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The Delta News Mar 8, 1902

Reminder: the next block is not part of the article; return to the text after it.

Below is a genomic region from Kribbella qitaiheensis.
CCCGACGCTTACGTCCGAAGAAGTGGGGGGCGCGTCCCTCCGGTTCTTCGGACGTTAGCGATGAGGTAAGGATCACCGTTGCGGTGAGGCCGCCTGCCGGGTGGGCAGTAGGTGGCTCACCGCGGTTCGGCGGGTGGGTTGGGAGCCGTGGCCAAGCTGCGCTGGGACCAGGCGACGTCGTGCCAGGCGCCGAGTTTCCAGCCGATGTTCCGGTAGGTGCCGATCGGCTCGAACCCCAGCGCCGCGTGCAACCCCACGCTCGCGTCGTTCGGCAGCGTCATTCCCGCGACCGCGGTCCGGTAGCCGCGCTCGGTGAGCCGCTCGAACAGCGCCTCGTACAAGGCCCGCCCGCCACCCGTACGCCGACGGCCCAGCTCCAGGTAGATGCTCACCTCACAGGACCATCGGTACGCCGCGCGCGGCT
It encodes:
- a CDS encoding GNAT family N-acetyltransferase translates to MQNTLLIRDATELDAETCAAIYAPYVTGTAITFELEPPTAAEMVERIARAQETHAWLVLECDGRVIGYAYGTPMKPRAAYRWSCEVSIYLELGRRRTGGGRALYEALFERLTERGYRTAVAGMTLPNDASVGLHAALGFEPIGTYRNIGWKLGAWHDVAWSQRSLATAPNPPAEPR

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 ■•-'f---''  w  Vol. 1. No. 3.  LADNER, B. C, SATURDAY, HARCH 8, 1902.  $1.00 a year.  THE DELTA CREAMERY CO. LTD.  Owned Principally by Local Men Who With Careful Managment Has  Made it a  Paying  Proposition as Well a Great Boon  to the District.  The annual meeting of the Delta  Creamery Company, Limited, was  ■held in ithe Town Hall, Ladner, on  February 12, J902. The President  H. N. Rich reported as follows :  Since our last meeting the direc  tors   had   to   contend   with heavy  losses from (bad debts which have  been written oft.  Ample provision has been made  for all expenses of the year and depreciation in plant an spite of this  and after paying a dividend of 10  per .cent on capital stock, your directors are enabled to increase the  reserve fund by $250. I cannot too  strongly impress on you the necessity of keeping a strong reserve the  successful operation of this cream-  «ry facing of vital interest to the  settlement  The company was supposed by  yourselves aad directors to be fin-  aaeaally strong and we have proved  mt -ar« able to stand a big loss and  yet meet all our liabilities and pay a  .dividend. The loyal support of the  patrons and shareholders is I can  .assure you fully appreciated by  your board.  We received during the year 1901,  11987,855 pounds milk, producing  79,491 pounds butter fat. The 84,-  127 pounds sold produced $23,398.69  equal to $27.80 per 100 pounds  gross.  Butter has ruled somewhat lower  during the winter months of 1901  than the previous year, caused by  the influx of Northwest, Eastern and  Australia butter and the some what  more stringent times.  In comparison the other years I  give the following:  flutter apid 1897 „ ,.48,499  " JS98 , 61,542  " 1899 , 70,138  1900..  190J-  ..75,820  ..84,127  Average gross per 100 pounds:  l897v ., -■.■•.■ $2-1 37  1898..,'., .'..'.'...' ,  35 37  1899...... ., „ ,  26 78  1900  28 00  1901...,,, ,  17 80  Assets of company:  • • »898.-.. .... , $   7* a°  J899...., '. ,  2,003 55  1900...,,. ..., , 2,218 10  1901 ,., ..„  2,473 67  In 1897 there was fl liability against the company of $31,3,  All of which gives a pleasing example of continued prosperity.  your directors have kept the.  .plant and buildings in good state of  repair.  F. W. Harris has audited the  -books and his certificate of their  correctness is before you and notwithstanding the heavy losses we  have again increased our surplus  assets by $255.50. Your directors are pleased to remark that  there has been a considerable increase in winter dairying this year  as shown hereunder  November 1900, butter sold 3,672  December    "        ,"        " 1,807  November 1901,     ."       ." ' ...6,814  December   "   '      "        '' ;.: ..'.4,482  ■which is further satisfactory to your  board remembering the remarks  made by myself in voicing the  wishes for the board at the last an.  nual meeting and your directors  sincerely hope in your own interests  pf the company a«ul of our settlement  that this goorl work may continue,  1.., t ., •    Jj-i.*.    IkU   i. I ;   ' . . ...  it being atsolwtely necessary for  the good of he farming community  that more hay be consumed at home  And less put on the market.  I had almost forgotten our friend  the pig, transactions in which show  a pleasing profit of $338.  As to the future there is every  prospect of a further increased output next year.  The Delta Creamery Company,  Ltd., was incorporated in 1895 under the Dairymen's Association Act,  and is probably the only creamery  organized under this act.  For some time the people of the  Delta had believed that a creamery  would be of great advantage to the  district but they felt rather dubious  about taking definite action in the  matter until T. A. Sharpe, of the  Dominion Experimental farm at  Agassiz paid a special visit to Lad  ner to talk the matter over with the  settlers. After several days stay  here he induced the farmers and  others, with some little misgivings  on their part as to the success of  the venture, to start a creamery.  The chief movers and first directors were H. D. Benson, late John  McKee, Wm, McKee, E, Hutcher-  son and Wm. Arthur.  At first considerable difficulty was  experienced in the financial management, but of late years the enterprise has proved a financial success,  having, as will be seen by the last  financial statement presented by  the president, paid a dividend and  added to the reserve found the sum  of $250 which has yearly increased  since 1898 until the excess of assets  is now in the neighborhood of $2,-  500.  When the company started in  1895 plans were received from the  government for a 500 cow creamery  but since that date considerable  money has been expended in putting in new machinery and repairs.  Each year a certain amount of  money is expended on renewals and  repairs to machinery and plant to  facilitate the running of the factory  to the satisfaction pf  the   patrons.  The estimated value of the buildings, real estate, machinery and  plant are now $2,841, which appears to be a very conservative one,  as each year a certain amount is  written off for depreciation in plant.  Since the company began doing  business they have had to contend  with many difficulties, but it has  been shown that under the present  careful management each year these  difficulties become less, and also'  notwithstanding losses the directors  have heen able to add to the reserve  fund and pay a handsome dividend  to the shareholder.  On looking over the annual statement it will be found that the cost  of making a pound of butter has  each year decreased since 1898.  It is gratifying to note the decrease each year in cost of manufacture. This is a question which is  frequently in llie minds of those interested in dairying. However it is  generally conceded by the experience of the best authorities that the  greater the volume of patronage ex  tended to a creamery the cost becomes less. We quote the following from a very excellent authority  in the matter:  "A creamery receiving 2,000  pounds of milk a day might possibly  make butter for six cents a pound  as the amount of milk increases, the  cost of manufacturing a pound of  butter decreases, but not in the same  ratio. There are' certain fixed  charges that remain the same,  whether much or little is made, such  as cost of salt, wrapping paper,  boxes, shipping expenses and commission 011 sales. The charges  which decrease as the amount increases are interest on plant, the  item of wages, fuel, repairs of machinery, and other items that are practically as great for 2,000 pounds of  milk as for 4,000 pounds. A creamery receiving 5,000 pounds of milk  per day might make butter for four  or five cents a pound, possibly less,  but not much, when the amount received in a day runs up to 10,000  pounds the charges can be reduced  posssbly to 3'Jjj cents, while with  20,000 to 30,000 pounds they might  be reduced to 3 cents. We think it  due the creameries to state that very  few of them are charging more for  making up the product than they  must charge to make a fair income  on their investment.'"'  It will be seen by the above that  our local creamery comes well within the bounds of cost to the patrons.  No doubt the more patronage given  the less the cost of manufacture.  The company in the past have found  but little difficulty in marketing  their product. The chief markets  are Victoria and Nanaimo. In Vic-  toaia the Delta butter is in great  demand, the people referring it to  any other make. The company has  also a very large local trade. This  should be very flattering to the patrons as there are several creameries  within a short distance of Victoria  and competition must be experienced for the reason that large quantities of butter are also shipped from  the Northwest and Manitoba creameries besides that from the provincial creameries. Possibly one great  advantage the local factory has is  that it is a milk creamery instead  of a cream creamery. Another  advantage is the excellent clover  grass and hay of the Delta gives  better returns than any other part  of the province, or the Northwest  and Manitoba, where the feeding is  not so uniform. In the latter places  the hard winters and the fact that  for part of the summer season the  grass gives a strong wild flavor to  the milk, consequently affecting the  butter.  The winter dairying is increasing-  each year. About one-half as much  butter is made at the Delta Creamery in the winter as in summer. At  present there about thirty-seven patrons sending the milk from some  100 cows. None of .these patrons  live at any great distance from the  factory. The average ratio of butter fat per hundred pounds of milk  is not as great in winter as in summer, but this does not effect the  quality of the butter. During the  winter months cream is separated  on an average of four days per  week. At present about 350 pounds  of butter is made from each separation.  A great many pigs are fed from  the milk and buttermilk at the factory with considerable profit to -t'.ie  shareholders.     At   present   about  twenty  of these animals are being  prepared for the market.  On a visit to the factory a few  days ago one particular matter came  to our attention, and that was the  neat, clean appearance of the factory and its surroundings. The  management believe in employing  only experienced butter makers.  The creamery is managed by H. H.  Clarke who has had a number of  years experience at the business.  Besides having practical experience  he has made a study of the subject  of butter making in one of the best  dairy schools in Canada. He came  here highly recommended by the  superintendent of the Manitoba  creameries. Mr. Clarke has an  able assistant iu Mr. Calvert who  has also had practical experience  in the creameries of Alberta.  The News should judge that  the directors of the company have  in this matter as well as in other  ways shown wisdom iu employing  men from such representative butter making districts as the combined experience obtained in the past  should go a long way in helping to  manufacture a very superior article.  It is to be hoped that the Delta  butter trade will still continue to  improve and give the same satisfaction to its customers in the future  that it has in the past, also that the  coming year will be the banner thus  far in the history of the company.   1  THE  MARKETS.  New Westminster, March 8.—  The weekly market held yesterday was an average one, the supply  and demand being faixly good.  Eggs were not as steady as usual  and befere the close of the market  the quotations for retail fell several  cents per doz.  Meats however were scarce in all  lines. All that was brought in found  a ready sale at the prices quoted.  Poultry too was in good demand,  the suppy being below the average.  What was offered found a quick sale.  There was no change in potatoes  or vegetables, the prices remaining  firm and closing the same as they  opened.  The following is the list of quot-  tations as furnished by the market  clerk:  Beef: hindquarters, q)4 to 10 c.  per lb; forequarters, '% to 8 c,;cuts  7 to 14 c.; Mutton, whole 9 to 10c.  cuts, none. Pork, whole, 8 c. cuts  none. Veal, small, 10 c; large 7 to  9 c.  Vegetables: potatoes, ton $12, sack  75 c; turnips, s ck, 50 c.; carrots,  sack, 50 c; ton, $58.; beets, sack, 75;  onions, sack, $1.25.  Hay, ton, $10. No wheat or oats  offered.  Eggs, per. doz. 20 c. to 25 c.;  butter, per. lb. 25 c. to 30 c.  Fowls per. doz. $6.50 to $7.;  chickens, $5.50 to $6.  Fruit; apples, per. box $1.10 to  $i#o. I   Price of Pish.  The Grand Lodge of the Fishermen's Union held a meeting at New  Westminster last Saturday and  idopted a schedule of prices to be  paid by fish dealers to those engaged in the spring salmon fishing  011 the Fraser River.  For red spring salmon the Union  demands 7c. per lb: for white  springs, 4c; and for steelheads,  4c; these prices to rule from March  1 st to April 5II1.  It is understood these prices  have been agreed to by the local  dealers,  1 LEGISLATURE IBIi II  /Members Indulging in Campaign  Speeches.—Terim  of  The  Railway Contract.  After the adjournment of the  House last week, practically nothing has appeared on the surface. Undoubtedly, negotiations have been  going on with the view of strengthening the Government, but as to the  nature of these negotiatiins, nothing  authorative has transpired.  In the House, Monday, the de-  bate on the reply to the address was  commenced. Mr. McBride as leader  of the Opposition condemned the  Government. Mr. Tatlow went for  the Government in his usual style,  referring largely to what took place  at the meeting of members elect,  who were opposed to Mr. Martin  when they met in Vancouver after  the general election of 1900. Mr.  Tatlow referred to Mr. Dunsmuir's  conduct as treacherous and disgraceful, and and such as no gentleman  would be guilty of, evidently forget'  ting that, in agreeing to support Mr,  Dunsmuir, and as he himself stated,  that he was one of the members who  demanded and forced Mr. Dunsmuir  to sign the now famous letter to  Premier Laurier, demanding that  Lieut.-Gov. Mclnnes should bed is-  missed from his office.  A meeting in support of Col. Prior  and in defence of the Government  w.as held iu the Victoria Theatre  Monday night.. The feature of the  evening was Mr. Dunsmuir's explanation.. This explanation so enraged Mr. Tatlow that be left the  gallery and proceeded to the pl»t-  otm with the evident intention of  contradicting jMr. Dunsmuir's statements. Mr. Tatlow »as uol allowed  to speak, and left the platform,, after,  endeavoring to make himself heard.  Attorney General Eberts, defended  the Government, and exposed (the  tactics resorted to Mr. Bodwell in respect to the British-Pacific, the  Coast-Kootenay, and the Canadian.-  Northgrn Railway questions.  Whilst the different factions are  squabbling and fighting for party  advantage, the interests of the  country are suffering, and it appearand it appears almost hopeless to expect the members of the 'Legislature  to get down to busiuess and study  the interests of the people.  In brief the terms between the  province of British Columbia and  Mackenzie & Mann for the Canada  Northern railway are as follows:  For a bonus of $54,800 per mile,  for the first 50 mites cpnstructed?-  for the next 150 rm^s, #4,000 per  mile, and for the balance to the,  Yellowhead Pass-~-about 200 miles  —$4,500 per mile. Twenty thousand acres of land per mile, along  the railway, are to be granted ia  section, as the railway is completed,  If there is not enough land along  the railway to satisfy the agreement  the company may go outside and  take contiguous lands in blocks of  one mile square. The land is exempt  from provincial or municipal taxation while in the possession of the  company, and the capital stock and  revenues of the company are exempt  from provincial taxation for ten  years. The money bonus amounts,  to $51,800,000, and the laud bonus to  eight million acres.  Provision is made for ferry con*  nection for passengers freight, between the terminus on the mainland  —unnamed—and the island, to connect with the Comox & Cape Scot(  Railway, the company to pay the  Government two per cent of the  gross earnings anually, until the pro?  vince receives a sum eqnal to the  money-basis paid.  If a} any time prior to November  1, 1902, the company shall, in writ?  iug, notify the government that,  after a preliminary survey, the engineers report the road impracticable  and the company does not wish to  be bound by the agreement, notir  fication shall amount to cancellation  of the agreement, and all covenants  therein contained. The road- is to be  commenced by June 1, 1903, and to  be built within five years of £hg  passing of the a<ft. THE DELTA NEWS, SATURDAY, MARCH 8, r9o2.  THE    DELTA   NEWS  BY MC. A. FRASER.  Subscription Price, per year Iu advance, fi.oo  SATURDAY, MARCH 8,  I902.  The residents of the lower Fraser  and especially Ladner are anxiously  awaiting the arrival of the dredge,  King Edward VII to remove the  ' obstructions in the Fraser river. At  Ladner the sand bars are rapidly  growing, greatly impeding traffic  ond causing much annoyance. Shipments of freight to and from Ladner  will compare favorably with any  place along the river and the work  necessary at the landing should be  attended to at once so as not to delay shipping which it will most certainly do shortly. At present the  large steamers are unable to land as  heretofore, and if the Dominion gov-  |trnment wish to do the right thing  with the lower Fraser settlers it will  order the dredge along at once.  Each year the obstructions are increasing and if the work was done  noW it would considerably lessen  the time and cost later on, besides  allowing the people of this section  their just rights.  The political situation at Victoria  is about the same as last week, it  •being almost impossibleto get much  worse. No business is being transacted, all apparently waiting the  result of the Bodwell-Prior election  which takes place on Monday. As  whether the Canada Northern railway scheme is an election dodge or  not remains to be seen, but coming  as it does at this time it looks rather  jfishy. Both men are strong candidates and their friends and supporters are leaving nothing unturned to  secure the election. The result will  be anxiously watched, which if  Bodwell is elected will seal the fate  of the government (if it can be cal  led such.)  In this issue we have an article  on the Delta Creamery Company,  Ltd., which shows a very satisfactory state of affairs. The success of  this creamery should give the incentive in other parts of the province to advance such industries.  The Delta Creamery Company, owing to its good management and financial strength are capable of handling" everything brought to them,  and to enlarge their plant at any  time to cope with the increased  business.  What about the V. V. & E. railway in the Victoria campaign?  The Farmer and Poultry.  The farmer performs many duties  during the year, and with much extra labor for which he receives but  little renumeration, but it is safe to  iaffim that no farmer ever devoted a  portion of his time to poultry without receiving more than an equivalent therefor. There is harvest time  for wheat, corn, hay, and other  crops, when the receipts then come  in, but the fowls give a return every  inonth in the year. Many farmers  have during the past, when prices  6f farm products were low and but  & bare profit was made, found the  Veil filled egg basket a source for  $ash when the snow covered the  ground and no receipts were possible unless from the cows. Yet the  fowls are relegated to a secondary  position on the fatm, although they  ire capable of giving a larger profit  proportion   to   capital invested  than larger stock. There is a large  amount of food that can be utilized  for poultry that would be wasted  without their aid, and the farmer  will find that any attention bestowed on his fowls during the period of  the year, when oiher work is not  pressing, will be returned by them  fourfold.  It has Ion;; been the custom to regard the hen as the natural enemy  of the gardener when his seeds are  in the ground and the young plants  are about to appear, but while the  prejudice against the hen may at  times be well-founded, so far as  damage to the garden is concerned,  yet there f re exceptions. There are  breeds of fowls—such as the Cochins and Brahmas—that cannot fly  over a four-ioot fence, and which  endure confinement well, but really  it is only for a short period that the  hen can do harm in the garden. It  is better to retrain her until the  plants are well under growth, as  she is very partial to small seeds,  but when the ground is covered  with growth she will industriously  seek insects, green food and worms,  doing no harm at scratching unless  the ground has been recently cultivated so as to afford her a loose soil  iu which she can work for worms.  She rarely touches the plants in the  rows if there is an abundance of  tender weeds and grass, and she  will probably perform service more  valuable than any damage she may  inflict. It is not inferred, however,  that the garden is a place for the  hens, but when the plants approach  maturity the fowls can do no Jam-  age and will render valuable assistance, the hens raising their broods  and producing eggs at a cost of but  little for sustenance, rts they can secure a large proportion of food for  themselves, if at large during those  seasons of the year when they can  work iu the garden and field.—  American Gardener.  THE NEW ART  %  With the "Illimitable Action"  7ha "Full Metal Pate,"  ELL PIANOS  The "Bushed Tuning Pins"  The " Orchestral Attachment"  HAVE NO EQUAL ANYWHERE IN THE WORLD  § Mil  ART BELL PIANOS  Rank as having reached nearer absolute perfection than has ever yet been attained  in the history of high grade piano building iu Canada."—"he oronto Star.  fit ties i Beautiful Pionos  count your note.     We do msine  to select from, and you can buy at reasonable prices and  ......      on easy terms.    This house will not sell, trade nor dis-  :>usiness on business principles. We want every family that intends to buy a Piano or Organ to write us for our prices and terms. No telliug what a 2  c;mt stamp ma}' save you.  NOTICE.—Our prices on New Bell Organs are $50 and up and on easy payments.  '' Not a penny added if "nought on time."  Shoff's is the pJace in Ladner to  get your Tonsorial work done.  )  igns, lira, Pines, hi  Agent for the New Method Steam I,sundry.  If you want a fir3t"das3   haircut  or shave go to  WALTER'S  Also Hot and Cold Baths ready  at  all hours.  Now is the Time to Order  your Spring Suits See  Ladies and Gents Tailoring  I.ADNER, B. C.  Clarington Hotel  J. WISE, Proprietor.  SOUTH WESTMINSTER, B. C.  ••••j..».«j».»..j..»..j.....j..»..j.....j.....j.....\.,.,j....,r,  0. W. Rudd  House Painting  Ladner, B. C.  All  kinds of painting   done.  Your orders solicited.  ^•••♦^•'♦♦♦'•'♦♦♦•••♦♦♦•••♦♦•••••^•■••♦^♦•••♦♦••••♦^♦••••^■•'  *m  ar  PORT GUICHON, B. C.  First class accommodation and  everything first class.  Convenient to steamboat landings-, ..-'  W. W. MONTELIUS,  410 Hastings Street, W  C\ T  u. 1.  111 wm  ■ NIDI"  Ladner, B. C.  Agent for  f SI'S 11II iSOlS  A full stock of BUgglea,  Carriages always on  hand.   Repairing of all descriptions.  ••■.;..«-.;.....>»^.....;.....;..«..j..^.;...^..a..*.^..;..;.^..^».^..»..;^...;..»..j.^..j.<..j.;..^...j^..^.<.  Ffiit i din  Roses,   Rhododendrons.  Agnlins,  Shade   Trees,  Small Fruits.  Greenhouse and bedding out plants, at less than  eastern or foreign prices.  Clean certificate from the inspector.  Garden, Field, and Flower Heeds.   Koch variety  tested us to vitality, slid at ch.se prices.  Feriilizcrs,   Hee  Supplies,   Agricultural   Iniple"  merits, c'iC.  New catalogue tells you all about it.   Call and  examine our stock and gel our list or send  for it: it will save j-ou money.  Address  M.  J.   HENRY,  3000 WefitininsUT Roftd,  Vriicomvit, B. C  Mackay&Southon  sell  i  the Delta Dews  Published every Saturday at  j  Ba   Cm  Giving all the news of Delta District and  country inf general. Hveryone iu the district should subscribe for'the local paper.  Only $1 a year iu advance.   :::::;  WE ARE HERE       STAY  An ad in THE DELTA NEWS will bring  good results. The many lousiness firms  we have been unable totcall on would do  well to make application, for spice.    :   :  EVERYHING IN RlNtH3  A full stock of Letterheads, Billheads, Envelopes, Business Cards, and everything  in the stationery line. All work will be  attended to promptly and turned out in  first class shape.   :;:::::::.  DON'T OVERLOOK A GOOD THING  The Delta News  LADNERS, B. C.  Columbia street,   •   NEW WKSTMINSTMR.il.C.  Have just placed in stock their second installment of  -   Wall Paper   -  ;n new patters and at moderate prices, and cor  dinlly invite inspection of same.  ffl. €. Tales  716-718 Columbia Street  NEW WESTMINSTER,    -   -   -   -   II. C.  Hill Oil  111TAL  ■ Oiri-Motta."    Par n-nllng find Prices as Cheap  '   tut ic Cbeape.:     A (Sail solicited.  T T  T T  m mcK. soHJin  the Optician  Vancouver  ,-■- ^—■'",■  ^«a 'HE DELTA NEWS, SATURDAY, MARCH .s. 1902.  DAIRY  FEEDING.  It is an admitted principle in feeding for nfilk that a high degre? of  succulence in a dairy ration is a distinct advantage. Nothing is better  for the dairy cow than early grass  say along in June, when it has  made sufficient growth to have lost  its washiness and yet still remains  in a high degree succulent, not having been dried up by the hot suit -  mer sun. Many other feeds, from  a standdoint of mere nutritive content, are identical, o: nearly so, in  composition, but zs a practical food  the June grass appeals to the cow  in a way that other foods of similar  composition but with less succulence  do not. They are not so palatable  and they do not seem to have an  equally beneficial physical effect  upon the animal's digestion.  In a way that appears to be similar in kind, silage seems in a like  manner to be superior as a dairy  food. If well made it is very palatable, and it possesses a high degree  of succulence that is not mere water,  but water impregnated with the  natural juices of the plant from  which the feed is made. The advantage of succulence in the feed  stuff is an experimentally ascertain-  fact, based on no very well ascertained scientific theory, but it is a  fact nevertheless. Practical men  have proved it in countless instances  even when they knew very little  about scientific feeding. It is a fact,  too, that dairymen should carry  with them into their winter's thinking and planning, with a view.;of  making succulence a feature in next  season's feeding scheme. This can  be done readily enough by providing partial soiling crops for the dry,  midsummer weather next year,  which is sure to follow the early  luscious grass period, making the  pastures deficient in both quality  and quantity. Then for late fall  and winter the farmer who is in  dairying "for keeps," ought to  think seriously of providing silage,  if he has not already done so. It is  about the only means by which succulent food can be secured for the  winter season. The crops that can 1  be made available for the dry, hot  period are numerous enough, but  for winter, silage, and, in the main,  corn silage, is about the resource.  Dairymen can this winter very advantageously devote considerable  thought to perfecting the plan by  which next year's feeding crops can  be grown, keeping the importance  of succulence and palatability in  as important elements.—The Rural  Home,    A Case in Point.  At Upper Canada College, Toronto, recently, one of the teachers,  in talking to a class, asked the boys  to give examples of proper nouns  that could have no plural. A small  boy raised his hand promptly, and  was asked to make answer. "Hell,  sir," said the boy mentioning a  place which certainly is singular  enough.    Mrs. Hiram—And have you any  references?  Applicant—No, mum; Oi tored  'cm up!  Mrs. Hiram (in surprise)—Tore  them up?   How foolish !  Applicant—Yez wudn't'think so,  mum: if yez had seen 'em.  © •  l Pie in 1 i i I  UIU  © JOHN SIMPSON, Proprietor, 0  I / ©  I Refitted throughout with New Horses, New Buggies $  and Hacks.    Good saddle Horses alwav 011 hand.  ft  «  0 .  1 Lowest Rates.  Telephone No. 13.  NOTICE.  Notice is hereby Riven that all arrears of Taxes  due Delta Municipality must be paid on or before  March  31st next, or legal   proceedings will be  taken to recover the same,  iy order  >.'. A.   McIJIAIMIID,  I.adner, Feb. loth, ioj2. C. M. C.  J.F.jStainton  Denier in  Bicycles/ fi igeils,  lie, El  I.ADNER,  B. C.  Pictures Framed and Mounted  Bicycles Sold, Rented and Repaired. Cooking and Heating  Stoves.  Coal OH by the Gallon. •'.  i  us a  STOKES & CULL IS, Props  Is the place to buy your  Choice Meats.     =   =   -  Recently a public school teacher  wrote the sentence, "Them boys  are sliding down hill," and requested someone in the school to " correct and why." One bright youngster held up his hand, and on beiu;;  asked, said:  "Correction: These boys arc  sliding down hill. Why: Because  the can't slide up."  The cost of education in the fio\-  irce of Pritish Columbia is J20.67  p.-r year f jr each pu] :1,  Family Trad/a a Specialty  All orders promptly attended to.  SS  9     ^ite^ ii &»■«  Ladner, B. C.  First  class  class work  I  Horseshoing  a specialty.  H.MOREY&CO.  SHADING  New Westminster, B. C.  Call on us for anything in our line when you  ome to town.   Satisfaction guaranteed,  A number of gentle young milk  cows, and heifers, in good condition, many of them will be  calving this mouth.  McKEE BROS.  "Do you say your prayers?" asked the little girl.  "Well, sometimes," replied the  little hoy.  " When ?" asked the little girl.  "Well," returned the little boy,  ''when Bob an' me get to play in'  an'awful racket whi'e weAfe goin'  to bed an' we Lear pop comin' up  stairs two steps at a time we drop  rigjit down on our knees an' begin  to pray, an' when he gets to our  door lie don't dare disturb us."  Hotel Colon ml  J. ]•. LNSLKY, Prop,  Kates, 51.50 am1 $2.00 pt-r daj'.  Speciul   attention given   tu Commercial  Travellers.  Cor. McKeuzie nnd Cinrhson StS.  New Westminster, n. c.  HOTEL  LELAND    K. Dowawell, I'rop. Vancouver, n. C.  One block from C. V. R. Depot ami Steamboat  wharves.   Newly renovated an J re-mo'delled.  R.'.te.s, 51.50 to ?2 per day.  Cor. Granville and Hastings Sts.   -   -    -  Tel. 14.  * in Si:.  A. E. FAWCETT, Proprietor.  nssumn  v -t, m <&  mg$$£®n  €&m^p^^rj7  TIME TABLE  Effective Octohar loth, 1901,  ALASKA ROUTE.  For Skugway  direct, SteuniBhip  Amur.  S.S.   Amur   leaves   Victoria Doc. 10,  25, at D  P-in.   Loaves Vancouver  Dee. II, i!0, tit 8 p.m.  VICTORIA-VANCOUVER ROUTE.  S.S. Charmer leaves Victoria dally a*  1 n.m. S.S. Charmer leaves Vancouver daily at 1:15 p.m.  NORTHERN B.C. COAST ROUTE.  S.S. Tet-s loaves Victoria 11 p.m. 1st  and 15th of moivjjh. Leaves Vancouver 2 p.m. on 2ml and Kith of  niont/h, for Alert Bay, Fort Ku-  port, Rivers Inbt, ji'niun, Hella  Bella, China Hat, Lowe Inlet,  Skeena River, Metlakatlah, Port  Simpson, Naas Biver and intermediate ports, calling at Bulla Coola  and Sliid«gatu omo a month.  VICTORIA NEW WESTMINSTER  ROUTE.  S.S. Princess Louise loaves Victoria  Tuesdays and Fridays at 7 a.m.  Leaves Now Westtniii.sier Wednesdays and Saturdays at 7 a. m.,  calling-  at  Maync.  Steveston  and  Guichon,  NEW    WESTMINSTEfl-CIllLLIWACK  ROUTE.  S.S. Benver loaves Now Westminster  Mondays, Wednesdays nnd Fridays at 8 a.m. Loaves Chilliwaok  Tuesdays, Thursdays and Saturdays at 7 a.m., calling at Eraser  River landings between New-  Westminster and Chilliwack.  NEW  WESTMINSTER-STEV ESTON  ROUTE.  Stenmor Transfer, leaves New Westminster at 2 p.ni . daily, except  Sunday. Leaves Steveston Monday, Tuesday, Wednesday, Thursday, 7 a.m., Friday 6 a.m. Saturday, 6 p.m., calling at Eraser River landings detw-een Wow Wfl-fitiin-  stcr and Steveston.  WEST COAST ROUTE,  Stoamor Queen City leaves Victoria  1st, JOth and 20th day of month  for 1't. Renfrew, Caramanah,  Claoose, Dodgers Cave, Eeolo, Al-  berni, Seohart, Uclulot, ClayoqucN  and Ahouset. For Cupe Scott and  intermediate ports on 20th oi  month.  All steamers from Vcncouver sail  from C.B.H. wharf. The Company reserves the right of changing time  table at any time K,ii;out notifica-  ti< n.  I'm- full particulars as to time,  rates, etc., apply to nearest agent, or  to  JAMES S<LATER,  Vancouver   Depot   and   4'2S   Hastings  street, ,>r to  f. W. TRPtJP, I'. J. COYIK.  Manager; A:st. Hon, Pass A:;i.  Victoi ia. Vancouver.  ♦*»>»..J..».«•«.(?.«♦..».«*♦.a)..*».».^..«.*Jt.i)-**«.o.«*,..,.♦♦.*. .c.*.'C  'v  NKW WESTMINSTER, B. C.  e'V-,*V*,*V,*'V'**»i»,#,V'*,V,#*%  T. J. TRARP & Co. Ltd.  t  f  f  I  EVERYTHING A FARMER NEEDS. A  n  I  ...   Agents for Canton Stubble Plows.   Frost & Woods Disc Harrows and Shoe Drills.  The Frost & Wood.1; Disc: Harrows will give better sntisfaction than any other made.  iryour land'is unlevel the Frost & Wood will level it for you.  Tf your land is clay and baked in hard lumps the Frost & Wood will pulveriie it.  If you want sod cut and turned the Frost & Wood will do it to perfection.  If you have tried other iJisc Harrows without success, do not be discouraged, the  Frost & Wood will succeed where all others fail. §,*  * See Our Harrows Before Purchasing Elsewhere. \  WHOLESALE LIQUOR DEPOT.  LARGE STOCK   OI  £ Mineral Water  Kept on hand and ready to  Q^rfi.rs at Short Notice*   -   -  Retail Dealers and other visitor:; to the city should inspect the stock.    Quality and quotations  to match the beat.   Family trade a specialty, \vitii prompt delivery guaranteed.  Sole Agent for British Columbia for the Famous Allouez Magnesia Mineral Water.  HARRY FREEMAN,   -   =   New Westminster, B. C.  Front Street, Next Steamboat Exchange.  ■UMBH.TUi»:  ♦I*   Do you want your hens to pay,  • Laying eggs every day ?  Y   Free from cholera, vermin, roup,  * elegant chickens in a coop ?  Cackling, crowing, running ro*nd,  J±   Better than any that can be found.  1    Feed them MYERS' SPICE each day,  And don't forget it, they will pay.  Your dealer will get it if you ask him for  Myers9 Poultry Spice  For your Horses and Cattle also, ask for Myers' Spice prepared to  suit their needs.  DIRECTIONS—Out- ounce mixed with usual soft feed of 20-25 every day.  The Barckman-Ker Milling- Co. Ltd.  NEW WESTMINSTER,  -  VANCOUVER,   -  VICTORIA.  • w. Wi  FACTORY  Man mhhcmi  B. C.—Noted Brand.  PHOENIX-With Eagles.  OLD SPORT-Always Reliable.  UNION HADE.  B. WILBURG & Co.  P. O. BOX G61.  New Westminster, B. C.  ,£*JC  BREWER AND BOTTLER OF  Lager, Steam Beer  and Porter.  ORDERS SOLICITED.  NEW WESTMINSTER, B. C.  H. F, ANDERSON A CO  SEW WESTMINSTER, B. C.  :   :    GENERAL HARDWARE MERCHANTS   :   i  SI'RINO ITEMS  Garden  Implements, Wheelbarrows  Faints and Varnishes, Ralsothlrici Whitttig, Muratbi Alnhastinc, etc. for inside work.  Delta Sawmill  LADNER, B. C»  GRANT & KERR, Proprietors.  Rough and Dressed Lumber, Mouldings, etc.     All orJkrs  promptl}' attended to.  a Transfer Stable   I  LADNER, B. C.  SINGEE AND DOUBLE RIGS AND SADDLE HORSES. ]~-  ON SHORT NOTICE  Team Work Eon?, at Specialty Low Prices,     i  JOSEPH JORDAN, Proprietor.  Telephone " Latlrei " No. 10.  f.|.f44r4%4.4^.-f^f^f^-f»^f»fvt^V4^H4^f4'4'^t^'»'i'f^